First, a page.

A phenomenal short story collection by a writer whom I have admired and read with respect and admiration since I first encountered him. Randall Kenan died a couple of days ago, after publishing a new book of stories that I have not read yet. But reviewing this book feels like a way to find some solace in his passing. Randall’s writing was exquisite; the world of his stories is beautiful; the last story in this volume is a transcendent piece of short fiction. He was a child of eastern North Carolina, as I am. As a writer he reminded me of Toni Morrison and Faulkner, though Faulkner is someone of whom I am not so fond any more. Maybe also of Nordan in the way his writing blends reality and extra-reality. He will be greatly missed. But his work will always be with us.
This is one of the essential books in the world of gender fluidity, published long before the current discussions of transgender issues, carving out a space unique to itself, a pure piece of fury at times, a heartwrenching search for the truth about one person’s self. The range between man and woman is a spectrum, not a pole of opposites. The story that Feinberg tells begins in the 50s and carries itself forward into the ensuing decades as protagonist Jess Goldberg makes her decision to live as a man. The decision proves to be earthshaking. This is the way bars felt in the sixties and later, whether they catered to men or women or the space between. A time when a woman could be “she” and “he” in the same day, switching back and forth as often as conversation or circumstance dictated. (The same was true of men but that’s not what this book is about.) The writing is straight out of the furnace of Feinberg’s being, and there are only a few books I have ever read that accomplish that feat.
Picked this one because someone recommended it and really, at this point, desperate for stuff to watch. Roommate is very picky but did not veto. I spent the first hour counting the tropes and predicting the next line of dialog, with a pretty good average. You always know what’s coming next in this kind of movie. The men have something to prove in every scene. They’re mavericks, they don’t take orders, do things their way, blah blah blah. We’d all be better off if somebody could figure out how to make a good movie about men who play by the rules. But that’s not really the American image. Giggled at Matt Damon’s accent, howled at Christian Bales’s. For a while all I could do was watch them make the accents and be pleased with themselves because they nailed it. The smugness of celebrity. The actress playing Bales’s wife was great because I had never seen her before, mostly. She had nothing to do but wifey stuff except for the wild driving scene which was her Moment. Everything was stock and cardboard. Nevertheless I finally slid into the story when the evil corporate type did what evil corporate types always do. My reaction was so predictable. But it was pleasant enough. Once the story kicked in, the acting no longer appeared so thin. Nice to watch Ray McKinnon but how couldn’t somebody figure out how to do a different turn with the wise old redneck? Roommate said, I wish that guy (Damon) would stop chewing gum so hard. Her only comment. Would not give it any stars. Roommate played Hay Day while she watched, and I thought about what to do with the book I’m working on, and the movie did what it did, and it ended with some tears, of course, and a heartwarming boy on a bicycle. We have now made so many movies (as a people; I haven’t made any myself) that they all recycle the same old stuff because there’s no choice. Especially this kind of movie, which depends on famous faces to carry it. Famous faces are so tired. The only way this movie could have been more mediocre was if Tom Cruise had played the race driver, which was the plan. This movie belongs to the category Wall of White Men Who Do It All. Unmake this film if possible, and the world will be less crappy.
This book is not at all well known but fascinated me when I ran across it, in the course of doing research for a novel about New Orleans. It is the published journal of a woman who lived in the city in the years after she was ruined by marrying a man who already had a wife, unbeknownst to her. She realizes that she is lost to polite society and makes a compromise that she finds liveable: she becomes the mistress of a married man who buys a house for her. She sets about living in her house and creating a life for herself. Gardening, attending church, hearing sermons in which women who live as she does are condemned, but nevertheless continuing to attend church because her beliefs were important to her. Her journaling is readable and moving for its revelation of her quiet courage. She realizes that she has compromised herself but understands that she has little other option. Her love for her protector is marred by his eventual lack of interest. When he breaks off their relationship and attempts to reclaim the house, she sues him to prove that the house was given to her as a gift, wins her lawsuit, and eventually leaves New Orleans to live in California. The whole story is poignant, and her strength of character quietly underlies the diary entries. I give the book four stars because of the importance of this woman’s story. She is a kind of woman who is not often represented in the fiction of the time except in terms of her destruction, her fall. Madaline never accepts that her morality is identifiable with the ostracism which she suffers. Neither does she pretend that she is perfect, or create a victim of herself. She is a study in strength and resilience.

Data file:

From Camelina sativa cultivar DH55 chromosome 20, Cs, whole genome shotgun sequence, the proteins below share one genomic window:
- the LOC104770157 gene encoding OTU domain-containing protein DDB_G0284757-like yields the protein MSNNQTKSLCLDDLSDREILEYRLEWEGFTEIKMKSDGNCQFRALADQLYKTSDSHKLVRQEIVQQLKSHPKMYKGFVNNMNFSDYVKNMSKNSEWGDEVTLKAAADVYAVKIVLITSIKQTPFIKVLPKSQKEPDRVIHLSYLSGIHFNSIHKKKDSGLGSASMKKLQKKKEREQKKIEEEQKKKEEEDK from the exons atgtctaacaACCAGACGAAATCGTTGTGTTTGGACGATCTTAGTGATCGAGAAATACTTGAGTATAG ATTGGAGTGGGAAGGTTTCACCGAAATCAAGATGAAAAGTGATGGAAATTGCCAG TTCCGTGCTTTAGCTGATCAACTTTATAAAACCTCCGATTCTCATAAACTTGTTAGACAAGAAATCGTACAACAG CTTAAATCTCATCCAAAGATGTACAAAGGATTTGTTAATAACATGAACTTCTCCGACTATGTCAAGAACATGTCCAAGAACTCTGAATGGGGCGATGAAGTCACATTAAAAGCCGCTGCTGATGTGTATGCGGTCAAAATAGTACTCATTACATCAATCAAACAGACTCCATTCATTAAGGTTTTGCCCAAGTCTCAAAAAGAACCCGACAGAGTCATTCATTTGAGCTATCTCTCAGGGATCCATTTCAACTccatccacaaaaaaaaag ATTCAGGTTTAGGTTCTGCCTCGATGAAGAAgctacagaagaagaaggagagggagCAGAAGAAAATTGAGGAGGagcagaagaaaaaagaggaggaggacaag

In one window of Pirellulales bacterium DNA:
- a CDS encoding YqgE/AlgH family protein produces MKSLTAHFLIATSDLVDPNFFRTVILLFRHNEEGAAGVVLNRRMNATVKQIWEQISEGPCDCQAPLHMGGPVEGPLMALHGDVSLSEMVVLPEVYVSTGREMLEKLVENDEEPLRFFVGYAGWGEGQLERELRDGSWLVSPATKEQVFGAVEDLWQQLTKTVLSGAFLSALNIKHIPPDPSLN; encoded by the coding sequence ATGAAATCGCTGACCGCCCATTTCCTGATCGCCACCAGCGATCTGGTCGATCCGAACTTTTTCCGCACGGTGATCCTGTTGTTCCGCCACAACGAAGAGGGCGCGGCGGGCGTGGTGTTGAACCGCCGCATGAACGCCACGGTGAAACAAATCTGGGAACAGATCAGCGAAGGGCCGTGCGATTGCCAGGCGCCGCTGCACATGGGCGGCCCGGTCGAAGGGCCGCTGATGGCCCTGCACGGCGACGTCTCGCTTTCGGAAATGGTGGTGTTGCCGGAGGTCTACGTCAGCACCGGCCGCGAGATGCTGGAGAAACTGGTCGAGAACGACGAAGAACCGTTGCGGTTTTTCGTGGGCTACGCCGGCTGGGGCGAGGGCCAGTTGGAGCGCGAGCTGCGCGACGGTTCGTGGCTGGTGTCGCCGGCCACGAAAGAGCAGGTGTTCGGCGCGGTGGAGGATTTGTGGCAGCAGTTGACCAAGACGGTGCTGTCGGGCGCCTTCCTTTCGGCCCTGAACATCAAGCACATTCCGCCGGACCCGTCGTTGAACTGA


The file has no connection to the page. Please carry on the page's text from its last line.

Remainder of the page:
A lot of what worked for me in Red Mars becomes utterly tedious in Green Mars: the endless travel over the surface and the descriptions of the landscape. In the middle of the book during the long Maya section I nearly despaired and put it down. I do admire the exhaustive ambition of the book, the need to create an absolutely believable century of Martian development. But I don’t admire it so much that I wanted to read the same passages over and over again: they traveled across Mars in rovers and saw many, many things. This kind of writing occupies a good third of the novel, and I think I am being somewhat conservative in the estimate. The character writing is about the same as in the first novel, a bit flat and dry, and as the cast of characters proliferates it becomes noticeably more difficult to care enough to keep them all in the head. So I focused on Maya, Nadia, and Sax, who are the actual stars of the novel. So much happens to them in the course of the book that sheer accumulation of events should bring about some sense of change in them. But they remain essentially the same monotones; Nadia and Sax are interesting but in exactly the same way as in Red Mars. Perhaps Sax is the figure who goes through the most changes, given what happens to him at the hands of one of the First Hundred. This is not to say that the character writing is bad, but it is simply workmanlike. The voices of the characters in dialog are all the same. The book follows the same arc as Red Mars, a great deal of travel and visiting of sites on Mars while the unrest of the Martians leads to revolution. You can feel it coming three hundred pages away. But the book is relentless in insisting that all three hundred of those pages are necessary. I can’t help but feel that a more artful writing could have made this book much shorter and much different from the first volume, but it’s hard to argue with the book’s success. I am going to take a good long break and read something else before I tackle Blue Mars. Otherwise I am certain to dislike it.